Public Diplomacy

 On the other hand, the DPRK expresses certain information through public diplomacy, eventually submitting to multi-lateral talks with the U.S. and other world leaders in an attempt to ease sanctions on the country and gain access to needed resources.  This easing of the country’s aggressive posturing seems to give the image Kim Jong-un can be friendly, diplomatic, and reasonable, a pattern started by his father Kim Jong-il.  The DPRK and Kim Jung-un have continued to target both the international community and national perceptions of the state of their nation.  Japan, ROK and the U.S., and the UN seem to be the valued international targets for offensive PSYOP; whereas China and Russia may be more of a defensive PSYOP campaign.  The DPRK PSYOP seems to focus on maintaining relations with Communist governments such as China and Russia for support, while posturing against Japan, South Korea, and the United States for independence.  DPRK PSYOP appears to influence domestic fear by projecting a constant message of imminent invasion by the United States.  Typical overt courses of action (COA) North Korea employs against its adversaries include nuclear tests, military exercises, offers for negotiations and cries for foreign aid such as food, and unlimited national and mass media propaganda.

Measure of Performance

 Measures of Performance (MOP) are metrics tools which evaluates performance during an event.  MOP metrics on DPRK PSYOP may be too illusive to properly identify through open-source intelligence efforts at this time.  However, monitoring DPRK news channels such as Korean Central News Agency, Rodong.Rep.KP, Naerana and NK New.org, as well as nationally devoted websites such as Korean Friendship Association are key to measuring the systematic rhetoric and image the Kim family and North Korean government officials seem to wish to project on its audience.  For example, these PSYOP channels project positive images within the DPRK while projecting negative images of U.S., South Korea, and Japan.  Monitoring other foreign news channels such as The Korean Herald, The Japan Times, and BBC News as well as independent, presumably South Korean websites such as North Korea Leadership Watch does provide an insight as to what the international community perceives and this can be measured against DPRK channels for comparison or differences.  North Korean PSYOP must support the overall military objective and have observable endpoints which are measurable.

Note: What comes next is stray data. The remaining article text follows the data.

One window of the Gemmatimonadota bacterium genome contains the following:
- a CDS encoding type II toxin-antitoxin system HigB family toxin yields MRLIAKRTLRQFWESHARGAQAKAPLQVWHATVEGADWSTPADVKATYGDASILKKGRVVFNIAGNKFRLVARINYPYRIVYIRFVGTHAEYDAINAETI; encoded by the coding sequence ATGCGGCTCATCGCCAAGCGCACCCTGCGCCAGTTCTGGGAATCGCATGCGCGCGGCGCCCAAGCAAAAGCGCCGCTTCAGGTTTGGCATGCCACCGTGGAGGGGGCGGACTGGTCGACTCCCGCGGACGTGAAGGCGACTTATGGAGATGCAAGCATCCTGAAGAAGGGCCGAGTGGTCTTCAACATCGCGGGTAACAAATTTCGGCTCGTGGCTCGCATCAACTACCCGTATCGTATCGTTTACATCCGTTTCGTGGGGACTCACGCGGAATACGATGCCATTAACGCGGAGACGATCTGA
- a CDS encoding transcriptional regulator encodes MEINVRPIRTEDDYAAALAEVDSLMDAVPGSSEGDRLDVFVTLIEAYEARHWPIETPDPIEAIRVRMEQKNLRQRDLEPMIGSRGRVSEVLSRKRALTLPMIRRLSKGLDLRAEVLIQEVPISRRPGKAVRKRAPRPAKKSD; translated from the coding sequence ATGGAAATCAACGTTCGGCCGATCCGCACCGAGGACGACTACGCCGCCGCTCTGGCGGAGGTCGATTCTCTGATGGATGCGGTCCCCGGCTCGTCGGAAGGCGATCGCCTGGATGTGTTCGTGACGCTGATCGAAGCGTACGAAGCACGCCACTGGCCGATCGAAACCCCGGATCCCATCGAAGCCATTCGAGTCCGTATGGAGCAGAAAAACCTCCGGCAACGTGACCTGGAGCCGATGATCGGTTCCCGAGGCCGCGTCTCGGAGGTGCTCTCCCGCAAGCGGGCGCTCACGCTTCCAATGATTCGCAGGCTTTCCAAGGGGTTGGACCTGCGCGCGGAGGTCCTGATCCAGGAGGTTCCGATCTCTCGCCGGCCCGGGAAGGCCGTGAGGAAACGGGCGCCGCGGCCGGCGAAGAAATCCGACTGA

Measure of Effectiveness

 Measures of Effectiveness (MOE) are metrics tools which evaluate the after action endpoints of an event.  Any type of accurate and systematic MOE to evaluate DPRK PSYOP has proven extremely difficult given the fact that human behavior is traditionally so unpredictable in these types of evaluations.  A MOEs indicator list could include, but may not be limited to, maintaining effective national and international perceptions of secrecy, keeping the Kim family lineage intact, and receiving foreign aid when the DPRK relaxes an aggressive posture.  A non-effective MOE indicator list could include the actual international perception of economy and perceived strength of their Army.  National perception is difficult to vet since DPRK open-source information all reveal strengths in all the aforementioned indicators.  North Korean choice of Juche philosophy has kept the state isolated from international markets and contributed to its economic decline.  Overall, it does appear through reviews of literature and media articles and reports that the North Korean PSYOP campaign does appear to be successful in generally controlling external and internal perceptions through government control.

All Rights Reserved. Views and opinions expressed in are solely those of the author.